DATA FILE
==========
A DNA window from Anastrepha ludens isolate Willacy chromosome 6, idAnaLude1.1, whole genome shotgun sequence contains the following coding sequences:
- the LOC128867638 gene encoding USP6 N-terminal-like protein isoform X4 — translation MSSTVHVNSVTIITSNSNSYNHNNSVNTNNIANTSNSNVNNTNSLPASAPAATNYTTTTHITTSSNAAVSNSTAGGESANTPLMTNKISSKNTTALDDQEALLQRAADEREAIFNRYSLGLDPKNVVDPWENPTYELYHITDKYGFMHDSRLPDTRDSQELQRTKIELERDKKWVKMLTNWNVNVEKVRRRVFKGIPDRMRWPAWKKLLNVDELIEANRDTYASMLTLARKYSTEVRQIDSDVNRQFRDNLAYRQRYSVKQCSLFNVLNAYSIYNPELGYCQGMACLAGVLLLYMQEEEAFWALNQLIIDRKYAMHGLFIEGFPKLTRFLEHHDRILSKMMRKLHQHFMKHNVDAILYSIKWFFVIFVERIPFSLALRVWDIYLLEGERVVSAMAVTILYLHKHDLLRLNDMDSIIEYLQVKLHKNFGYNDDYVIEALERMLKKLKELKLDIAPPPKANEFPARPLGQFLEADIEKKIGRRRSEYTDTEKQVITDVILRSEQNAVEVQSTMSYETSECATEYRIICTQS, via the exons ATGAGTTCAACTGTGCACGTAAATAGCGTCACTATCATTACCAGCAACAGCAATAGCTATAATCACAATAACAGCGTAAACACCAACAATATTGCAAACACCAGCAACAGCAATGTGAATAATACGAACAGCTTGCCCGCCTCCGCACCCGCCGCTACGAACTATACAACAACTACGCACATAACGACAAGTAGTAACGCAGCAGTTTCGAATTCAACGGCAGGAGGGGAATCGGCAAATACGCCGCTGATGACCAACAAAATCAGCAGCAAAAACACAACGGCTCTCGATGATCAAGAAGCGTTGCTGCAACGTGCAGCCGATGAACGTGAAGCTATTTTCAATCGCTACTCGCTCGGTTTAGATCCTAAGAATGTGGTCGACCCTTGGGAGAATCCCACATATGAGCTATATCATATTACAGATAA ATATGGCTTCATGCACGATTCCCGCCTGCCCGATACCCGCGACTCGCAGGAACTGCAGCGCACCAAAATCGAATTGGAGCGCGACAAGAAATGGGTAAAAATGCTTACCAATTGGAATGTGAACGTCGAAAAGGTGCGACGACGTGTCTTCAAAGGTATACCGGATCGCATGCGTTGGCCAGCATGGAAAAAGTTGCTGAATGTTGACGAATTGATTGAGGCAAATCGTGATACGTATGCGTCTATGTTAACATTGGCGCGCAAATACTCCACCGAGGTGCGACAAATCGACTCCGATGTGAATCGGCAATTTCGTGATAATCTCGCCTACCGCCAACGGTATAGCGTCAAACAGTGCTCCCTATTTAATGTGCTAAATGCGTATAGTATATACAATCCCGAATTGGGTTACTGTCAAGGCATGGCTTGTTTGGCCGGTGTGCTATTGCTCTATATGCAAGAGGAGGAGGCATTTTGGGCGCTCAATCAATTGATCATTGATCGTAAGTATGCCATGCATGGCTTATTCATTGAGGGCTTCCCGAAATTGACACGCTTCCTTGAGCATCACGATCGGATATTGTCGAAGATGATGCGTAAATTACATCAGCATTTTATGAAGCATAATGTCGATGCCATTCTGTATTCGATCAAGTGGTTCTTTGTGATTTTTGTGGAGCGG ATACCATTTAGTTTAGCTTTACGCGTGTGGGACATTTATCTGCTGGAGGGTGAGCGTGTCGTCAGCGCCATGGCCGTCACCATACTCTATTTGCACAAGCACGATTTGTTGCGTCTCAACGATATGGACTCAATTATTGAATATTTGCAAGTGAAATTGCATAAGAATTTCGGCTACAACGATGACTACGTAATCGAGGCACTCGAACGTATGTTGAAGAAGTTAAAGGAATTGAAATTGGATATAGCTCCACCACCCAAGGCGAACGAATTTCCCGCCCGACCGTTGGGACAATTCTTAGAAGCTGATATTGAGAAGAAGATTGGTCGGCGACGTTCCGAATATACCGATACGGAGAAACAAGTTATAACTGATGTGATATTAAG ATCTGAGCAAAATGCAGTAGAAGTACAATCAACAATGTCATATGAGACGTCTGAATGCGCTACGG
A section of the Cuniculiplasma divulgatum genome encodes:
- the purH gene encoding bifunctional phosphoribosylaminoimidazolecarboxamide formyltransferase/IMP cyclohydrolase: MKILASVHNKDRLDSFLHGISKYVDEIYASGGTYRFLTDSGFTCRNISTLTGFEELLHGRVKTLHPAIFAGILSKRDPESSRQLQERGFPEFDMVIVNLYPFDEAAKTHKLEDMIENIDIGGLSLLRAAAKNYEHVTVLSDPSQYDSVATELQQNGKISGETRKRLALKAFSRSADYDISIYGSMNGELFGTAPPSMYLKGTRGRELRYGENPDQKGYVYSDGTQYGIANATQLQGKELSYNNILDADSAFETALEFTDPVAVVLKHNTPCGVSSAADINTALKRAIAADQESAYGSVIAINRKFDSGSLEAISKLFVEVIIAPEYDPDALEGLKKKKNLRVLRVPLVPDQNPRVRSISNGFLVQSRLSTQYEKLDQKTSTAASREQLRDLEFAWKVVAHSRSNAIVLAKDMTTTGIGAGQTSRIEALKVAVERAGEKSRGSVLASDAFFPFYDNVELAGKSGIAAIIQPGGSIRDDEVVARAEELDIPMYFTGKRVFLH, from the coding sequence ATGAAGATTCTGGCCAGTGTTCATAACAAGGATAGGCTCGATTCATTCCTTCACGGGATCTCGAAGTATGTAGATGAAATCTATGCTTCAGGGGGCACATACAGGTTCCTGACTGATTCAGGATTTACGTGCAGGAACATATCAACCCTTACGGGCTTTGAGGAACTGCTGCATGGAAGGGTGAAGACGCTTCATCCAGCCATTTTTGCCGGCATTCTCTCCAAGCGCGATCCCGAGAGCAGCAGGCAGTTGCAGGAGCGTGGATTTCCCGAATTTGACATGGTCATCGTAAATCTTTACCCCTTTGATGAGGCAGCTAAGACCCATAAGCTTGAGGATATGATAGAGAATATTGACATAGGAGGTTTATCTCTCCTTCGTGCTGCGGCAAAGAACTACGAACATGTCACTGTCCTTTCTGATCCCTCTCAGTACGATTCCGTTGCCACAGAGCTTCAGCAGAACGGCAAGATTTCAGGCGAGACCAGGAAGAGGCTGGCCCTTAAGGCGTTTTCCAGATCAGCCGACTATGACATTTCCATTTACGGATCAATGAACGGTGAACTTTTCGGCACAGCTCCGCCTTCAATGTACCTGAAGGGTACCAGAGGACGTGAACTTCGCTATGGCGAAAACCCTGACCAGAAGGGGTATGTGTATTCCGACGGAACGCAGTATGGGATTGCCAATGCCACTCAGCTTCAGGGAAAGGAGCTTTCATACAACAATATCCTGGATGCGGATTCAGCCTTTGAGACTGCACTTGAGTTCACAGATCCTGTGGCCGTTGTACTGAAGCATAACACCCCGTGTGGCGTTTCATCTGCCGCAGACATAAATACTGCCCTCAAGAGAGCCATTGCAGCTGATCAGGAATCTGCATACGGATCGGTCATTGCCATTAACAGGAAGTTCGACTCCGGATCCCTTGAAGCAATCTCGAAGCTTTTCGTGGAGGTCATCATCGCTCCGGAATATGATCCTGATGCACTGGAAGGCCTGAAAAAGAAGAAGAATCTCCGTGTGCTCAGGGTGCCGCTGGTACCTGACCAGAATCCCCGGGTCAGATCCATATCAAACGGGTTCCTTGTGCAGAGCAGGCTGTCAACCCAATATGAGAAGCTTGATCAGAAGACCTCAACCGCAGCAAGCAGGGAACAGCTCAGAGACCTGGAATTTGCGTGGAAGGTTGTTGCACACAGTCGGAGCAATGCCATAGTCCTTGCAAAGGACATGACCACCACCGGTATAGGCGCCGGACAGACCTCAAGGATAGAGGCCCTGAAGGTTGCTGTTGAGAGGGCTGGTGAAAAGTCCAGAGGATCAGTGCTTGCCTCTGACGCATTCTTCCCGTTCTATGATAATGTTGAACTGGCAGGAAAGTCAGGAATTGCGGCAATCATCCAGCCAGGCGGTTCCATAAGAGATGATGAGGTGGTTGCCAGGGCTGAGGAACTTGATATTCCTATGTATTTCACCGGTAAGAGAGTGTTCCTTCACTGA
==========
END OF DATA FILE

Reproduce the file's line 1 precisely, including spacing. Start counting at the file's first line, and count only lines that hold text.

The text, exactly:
A DNA window from Anastrepha ludens isolate Willacy chromosome 6, idAnaLude1.1, whole genome shotgun sequence contains the following coding sequences: